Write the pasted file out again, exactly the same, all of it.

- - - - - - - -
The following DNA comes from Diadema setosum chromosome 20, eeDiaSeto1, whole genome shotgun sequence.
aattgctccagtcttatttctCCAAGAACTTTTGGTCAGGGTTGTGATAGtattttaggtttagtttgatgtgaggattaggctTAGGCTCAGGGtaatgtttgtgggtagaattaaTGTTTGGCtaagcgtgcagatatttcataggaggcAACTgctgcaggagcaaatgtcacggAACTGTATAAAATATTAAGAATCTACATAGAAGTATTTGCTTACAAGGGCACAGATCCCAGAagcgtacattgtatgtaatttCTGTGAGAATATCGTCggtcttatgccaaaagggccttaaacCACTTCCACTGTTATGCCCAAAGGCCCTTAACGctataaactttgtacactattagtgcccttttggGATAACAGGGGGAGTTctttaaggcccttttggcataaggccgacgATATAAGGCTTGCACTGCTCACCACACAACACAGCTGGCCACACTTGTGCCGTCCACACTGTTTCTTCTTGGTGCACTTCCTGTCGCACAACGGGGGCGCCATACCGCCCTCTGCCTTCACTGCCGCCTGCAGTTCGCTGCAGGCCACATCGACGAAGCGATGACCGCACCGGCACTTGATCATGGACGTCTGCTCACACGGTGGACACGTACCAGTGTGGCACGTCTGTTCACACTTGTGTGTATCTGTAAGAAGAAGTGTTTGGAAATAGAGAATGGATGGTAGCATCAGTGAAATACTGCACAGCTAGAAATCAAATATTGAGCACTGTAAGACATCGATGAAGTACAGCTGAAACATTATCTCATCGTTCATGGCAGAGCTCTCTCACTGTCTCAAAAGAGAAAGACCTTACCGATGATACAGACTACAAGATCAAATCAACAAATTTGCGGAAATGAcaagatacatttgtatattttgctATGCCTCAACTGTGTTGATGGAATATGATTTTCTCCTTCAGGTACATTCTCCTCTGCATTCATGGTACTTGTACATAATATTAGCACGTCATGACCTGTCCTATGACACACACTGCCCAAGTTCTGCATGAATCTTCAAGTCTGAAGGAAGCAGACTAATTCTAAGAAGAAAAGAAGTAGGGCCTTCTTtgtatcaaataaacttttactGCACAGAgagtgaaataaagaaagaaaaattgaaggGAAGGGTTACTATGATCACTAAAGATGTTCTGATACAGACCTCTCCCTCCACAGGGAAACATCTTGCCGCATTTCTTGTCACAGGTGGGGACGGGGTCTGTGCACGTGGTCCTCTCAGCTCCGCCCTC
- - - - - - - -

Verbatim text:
The following DNA comes from Diadema setosum chromosome 20, eeDiaSeto1, whole genome shotgun sequence.
aattgctccagtcttatttctCCAAGAACTTTTGGTCAGGGTTGTGATAGtattttaggtttagtttgatgtgaggattaggctTAGGCTCAGGGtaatgtttgtgggtagaattaaTGTTTGGCtaagcgtgcagatatttcataggaggcAACTgctgcaggagcaaatgtcacggAACTGTATAAAATATTAAGAATCTACATAGAAGTATTTGCTTACAAGGGCACAGATCCCAGAagcgtacattgtatgtaatttCTGTGAGAATATCGTCggtcttatgccaaaagggccttaaacCACTTCCACTGTTATGCCCAAAGGCCCTTAACGctataaactttgtacactattagtgcccttttggGATAACAGGGGGAGTTctttaaggcccttttggcataaggccgacgATATAAGGCTTGCACTGCTCACCACACAACACAGCTGGCCACACTTGTGCCGTCCACACTGTTTCTTCTTGGTGCACTTCCTGTCGCACAACGGGGGCGCCATACCGCCCTCTGCCTTCACTGCCGCCTGCAGTTCGCTGCAGGCCACATCGACGAAGCGATGACCGCACCGGCACTTGATCATGGACGTCTGCTCACACGGTGGACACGTACCAGTGTGGCACGTCTGTTCACACTTGTGTGTATCTGTAAGAAGAAGTGTTTGGAAATAGAGAATGGATGGTAGCATCAGTGAAATACTGCACAGCTAGAAATCAAATATTGAGCACTGTAAGACATCGATGAAGTACAGCTGAAACATTATCTCATCGTTCATGGCAGAGCTCTCTCACTGTCTCAAAAGAGAAAGACCTTACCGATGATACAGACTACAAGATCAAATCAACAAATTTGCGGAAATGAcaagatacatttgtatattttgctATGCCTCAACTGTGTTGATGGAATATGATTTTCTCCTTCAGGTACATTCTCCTCTGCATTCATGGTACTTGTACATAATATTAGCACGTCATGACCTGTCCTATGACACACACTGCCCAAGTTCTGCATGAATCTTCAAGTCTGAAGGAAGCAGACTAATTCTAAGAAGAAAAGAAGTAGGGCCTTCTTtgtatcaaataaacttttactGCACAGAgagtgaaataaagaaagaaaaattgaaggGAAGGGTTACTATGATCACTAAAGATGTTCTGATACAGACCTCTCCCTCCACAGGGAAACATCTTGCCGCATTTCTTGTCACAGGTGGGGACGGGGTCTGTGCACGTGGTCCTCTCAGCTCCGCCCTC